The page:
How Corporate Values Can Help You Win Big With Customers
CEO at Bazaarvoice, the leading provider of product reviews and user-generated content (UGC) solutions.
As brand trust and loyalty plummets, shoppers are interested in so much more than just catchy jingles, attractive branding, competitive pricing or even well-made and reliable products. What they’re really on the hunt for is a brand that acts in tandem with their values–on matters such as diversity, equity and inclusion, sustainability, nonprofit involvement and corporate giving. They are increasingly trying to spend consciously and support brands that support causes near and dear to them. In order to get them to spend with you, you need not just talk the talk but walk the walk and take action that supports the corporate values your company claims.
The call for diversity, equity and inclusion (DE&I) may be louder than ever. Sadly, it is years of injustices that have led a majority of organizations to make DE&I an intentional and focused part of their business conversations.
Diversity can create an inclusive workplace culture and successful teams that businesses need to thrive. Moreover, it’s something that your current and prospective clients and customers are looking for. If you’re in the B2B space, your clients may even score their vendors with a DE&I rating, which will determine if they choose to renew with you or do business with you in the first place.
In order to build a successful DE&I strategy in your business, there are a few suggestions I’ve written on previously. First, encourage your employees to play an active role in the creation and execution of the strategy. Second, communicate the “hows” and the “whys” of everything you do in the space and ensure as much transparency as possible. And lastly, make everyone more aware of the aspects DE&I covers by providing as much information and training as you can, starting from your new hire orientation, to recurring speaker series or informational sessions, to managerial training on the subject.
Another growing business need is sustainability. This can mean being more environmentally conscious with your products, packaging or how you handle waste in your corporate offices. People are becoming more and more aware of and concerned about their impact on the environment through their consumption. They’re looking for more environmentally-friendly options in their purchasing, and they’re willing to pay a premium for it. According to research, consumers of all ages are now willing to spend more on sustainable products.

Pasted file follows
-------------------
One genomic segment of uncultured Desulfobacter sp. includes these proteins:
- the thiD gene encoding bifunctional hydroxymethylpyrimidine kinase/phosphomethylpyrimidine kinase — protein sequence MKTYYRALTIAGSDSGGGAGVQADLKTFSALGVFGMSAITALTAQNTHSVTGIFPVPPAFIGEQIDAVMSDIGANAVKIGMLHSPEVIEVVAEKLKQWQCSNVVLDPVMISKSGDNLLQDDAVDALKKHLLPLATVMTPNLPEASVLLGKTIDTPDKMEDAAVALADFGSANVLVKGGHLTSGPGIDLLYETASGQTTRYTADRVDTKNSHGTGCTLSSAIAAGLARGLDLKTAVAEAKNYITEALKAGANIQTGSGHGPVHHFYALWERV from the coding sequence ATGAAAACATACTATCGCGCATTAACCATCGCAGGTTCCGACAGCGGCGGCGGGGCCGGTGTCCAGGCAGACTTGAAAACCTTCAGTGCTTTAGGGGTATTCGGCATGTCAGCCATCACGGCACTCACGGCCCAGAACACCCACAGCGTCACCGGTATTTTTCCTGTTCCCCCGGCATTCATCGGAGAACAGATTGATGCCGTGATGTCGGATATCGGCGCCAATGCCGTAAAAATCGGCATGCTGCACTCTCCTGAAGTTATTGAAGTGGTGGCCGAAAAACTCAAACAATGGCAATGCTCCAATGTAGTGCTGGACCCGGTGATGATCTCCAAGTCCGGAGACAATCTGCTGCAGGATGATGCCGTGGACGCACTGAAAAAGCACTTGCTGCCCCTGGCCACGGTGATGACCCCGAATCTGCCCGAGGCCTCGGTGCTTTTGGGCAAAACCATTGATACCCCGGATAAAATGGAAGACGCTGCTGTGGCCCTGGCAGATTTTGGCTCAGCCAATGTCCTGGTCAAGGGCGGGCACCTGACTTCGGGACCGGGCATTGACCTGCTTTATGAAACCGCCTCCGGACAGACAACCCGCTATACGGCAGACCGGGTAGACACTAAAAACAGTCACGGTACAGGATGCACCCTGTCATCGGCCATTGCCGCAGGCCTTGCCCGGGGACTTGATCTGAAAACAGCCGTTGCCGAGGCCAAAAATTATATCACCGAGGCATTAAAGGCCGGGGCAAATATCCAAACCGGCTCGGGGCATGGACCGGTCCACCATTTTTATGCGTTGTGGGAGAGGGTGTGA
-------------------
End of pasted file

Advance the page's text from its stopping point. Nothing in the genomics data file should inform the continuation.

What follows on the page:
Even if you’re in the B2B sector like me and not selling physical products, there are ways for your company to be more sustainable. For example, my office swapped cans of seltzer water in our kitchens for machines that produce the same thing to cut down on aluminum bottle usage. We also started gifting newly-planted trees to our new hires in lieu of wasteful “swag.”
Governments and regulatory bodies around the world are also becoming more concerned and are starting to create laws and regulations that will make sustainability the only option. For instance, earlier this year, Canada banned single-use plastics. Making sustainability part of your business strategy will not only help you stay within these regulations, but it will win your customers. And it’s the right thing to do.
Corporate Social Responsibility
One thing that shoppers are paying attention to about businesses is where companies donate and how they assist their communities. If corporate social responsibility (CSR) isn’t already part of your business plan, fix that ASAP. Consumers and customers want to support businesses that, in turn, support the communities and demographics that keep them running.
Beyond just donations, you should take action as well. Try getting your employees involved in volunteer efforts. It helps to provide them with fulfillment just as much as it helps the communities or organizations they’re serving. For example, my company hosts an annual event where employees from our offices around the world commit their time to help out local nonprofits.
No matter how good your products or services are, they may be tough to sell if your company doesn’t have strong corporate values to go along with them. Today, what you stand for is just as important as what you’re selling. By investing time, funds and infrastructure on initiatives such as DE&I, sustainability and CSR, you’ll show your current and prospective consumers that you’re not just trying to make a quick buck—you’re invested in your community, employees and customers. That type of commitment is what they want to spend their money on.